OWOSSO, Michigan (WJRT) - (04/26/2019) - The city of Owosso plans to implement a new parking enforcement system next week in the wake of Monday's appeals court ruling about chalking tires.
Local reaction to the planned change depends on just who you ask.
"It's important people respect the parking that's available," said Dan Gallagher, "there's limited parking available downtown, and some people would take advantage without some type of enforcement in place."
The owner of a downtown frozen yogurt shop is pleased with the planned changes.
Next week the City of Owosso will employ it's 'live tire' system through an electronic hand held device:
"You put the plate of the car, the make of the car, where the valve is of the car to see if it was moved," Public Safety Chief Kevin Lenkart explained.
After two hours- the vehicle will be cited if its parking in a spot with a two hour limit.
"It'll be more accurate," Lenkart noted, "it'll be more exact."
And unlike the chalk marks, it's more discreet.
"I like that they're getting away from the chalking," said Hannah Harwood, "it's going to be a lot easier to tell how long somebody's been there."
Harwood feels the new method will be more accurate, but as the mother of a toddler, she wishes they would up the parking limit outside of downtown shops and restaurants to three hours.
"We get really nervous over a two hour limit or close," noted beauty salon owner Margery Ziola-Newman.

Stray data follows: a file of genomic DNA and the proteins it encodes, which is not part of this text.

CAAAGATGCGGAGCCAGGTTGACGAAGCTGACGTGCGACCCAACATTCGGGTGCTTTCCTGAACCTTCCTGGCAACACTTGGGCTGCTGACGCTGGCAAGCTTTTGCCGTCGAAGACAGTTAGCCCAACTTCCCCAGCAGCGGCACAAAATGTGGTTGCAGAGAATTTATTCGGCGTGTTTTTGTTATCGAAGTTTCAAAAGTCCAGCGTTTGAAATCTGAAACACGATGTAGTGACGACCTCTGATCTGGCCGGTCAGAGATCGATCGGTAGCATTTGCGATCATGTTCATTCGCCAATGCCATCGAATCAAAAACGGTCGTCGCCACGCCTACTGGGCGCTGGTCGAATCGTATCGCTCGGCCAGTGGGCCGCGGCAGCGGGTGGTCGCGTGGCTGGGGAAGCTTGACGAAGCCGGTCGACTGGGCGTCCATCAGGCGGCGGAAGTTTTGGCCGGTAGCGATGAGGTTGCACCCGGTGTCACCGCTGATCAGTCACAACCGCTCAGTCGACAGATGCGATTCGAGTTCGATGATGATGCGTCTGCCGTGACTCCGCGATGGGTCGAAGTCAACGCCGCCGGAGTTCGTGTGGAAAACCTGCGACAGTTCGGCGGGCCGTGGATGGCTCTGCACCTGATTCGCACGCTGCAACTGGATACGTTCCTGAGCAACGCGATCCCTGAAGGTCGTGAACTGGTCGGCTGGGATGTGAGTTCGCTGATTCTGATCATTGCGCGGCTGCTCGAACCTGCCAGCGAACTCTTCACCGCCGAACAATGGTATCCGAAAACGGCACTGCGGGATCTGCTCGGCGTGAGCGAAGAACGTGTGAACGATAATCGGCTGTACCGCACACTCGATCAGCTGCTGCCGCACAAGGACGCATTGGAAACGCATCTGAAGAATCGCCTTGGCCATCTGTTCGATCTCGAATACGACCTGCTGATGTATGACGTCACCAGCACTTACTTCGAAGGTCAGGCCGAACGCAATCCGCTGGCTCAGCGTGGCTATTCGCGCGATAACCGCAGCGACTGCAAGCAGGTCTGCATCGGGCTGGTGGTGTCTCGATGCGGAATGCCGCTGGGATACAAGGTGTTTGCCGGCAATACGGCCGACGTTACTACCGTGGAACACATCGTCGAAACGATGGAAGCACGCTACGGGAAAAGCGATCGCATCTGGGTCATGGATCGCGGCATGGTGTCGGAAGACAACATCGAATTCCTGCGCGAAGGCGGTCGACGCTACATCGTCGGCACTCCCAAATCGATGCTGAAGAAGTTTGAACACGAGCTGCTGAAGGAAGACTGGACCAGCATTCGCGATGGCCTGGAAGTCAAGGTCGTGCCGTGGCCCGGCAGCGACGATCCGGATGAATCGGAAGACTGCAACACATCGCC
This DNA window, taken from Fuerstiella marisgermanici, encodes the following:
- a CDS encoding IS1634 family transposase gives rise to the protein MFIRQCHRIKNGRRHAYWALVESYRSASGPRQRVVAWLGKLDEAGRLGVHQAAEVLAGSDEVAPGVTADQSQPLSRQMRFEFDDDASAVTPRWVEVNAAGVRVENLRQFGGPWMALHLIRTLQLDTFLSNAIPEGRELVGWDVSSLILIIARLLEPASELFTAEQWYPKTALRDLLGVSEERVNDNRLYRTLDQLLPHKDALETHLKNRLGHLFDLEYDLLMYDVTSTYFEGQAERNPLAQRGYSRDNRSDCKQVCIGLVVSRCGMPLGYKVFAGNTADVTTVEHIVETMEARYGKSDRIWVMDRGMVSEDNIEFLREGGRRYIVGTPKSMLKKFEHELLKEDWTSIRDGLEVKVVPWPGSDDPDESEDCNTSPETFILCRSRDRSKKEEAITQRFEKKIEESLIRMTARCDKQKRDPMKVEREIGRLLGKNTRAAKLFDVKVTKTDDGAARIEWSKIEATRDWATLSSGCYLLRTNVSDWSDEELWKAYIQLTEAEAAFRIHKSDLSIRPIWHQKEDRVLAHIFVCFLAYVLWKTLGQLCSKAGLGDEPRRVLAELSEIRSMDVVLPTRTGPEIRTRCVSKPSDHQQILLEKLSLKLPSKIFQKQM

A large portion of her clientele are seniors:
"Being in the beauty shop business, would rather see a 3 hour limit," she said.
While all downtown parking is free, if you go over the 2 hour limit, you face a $15 fine.
In addition to the two hour parking spots, there is four hour parking behind the shops, and a 72-hour parking lot located right next to the armory.
One of the shoppers we spoke outside of the Friday farmer's market thinks the fines penalize people who come downtown to shop.
She thinks parking should be completely free - meaning no limits on how long you're allowed to park:
"Then people don't have to worry about whether I'm going to one or three shops or have dinner," Patsy Morse said.
There is a reason for the limits. According to Lenkart, each downtown parking spot generates more than $11,000 dollars in revenue for the city each year.
"By keeping these spots open," he said,"allows other vehicles to come in for those two hours, do their quick shopping, stop at our area restaurants and move on."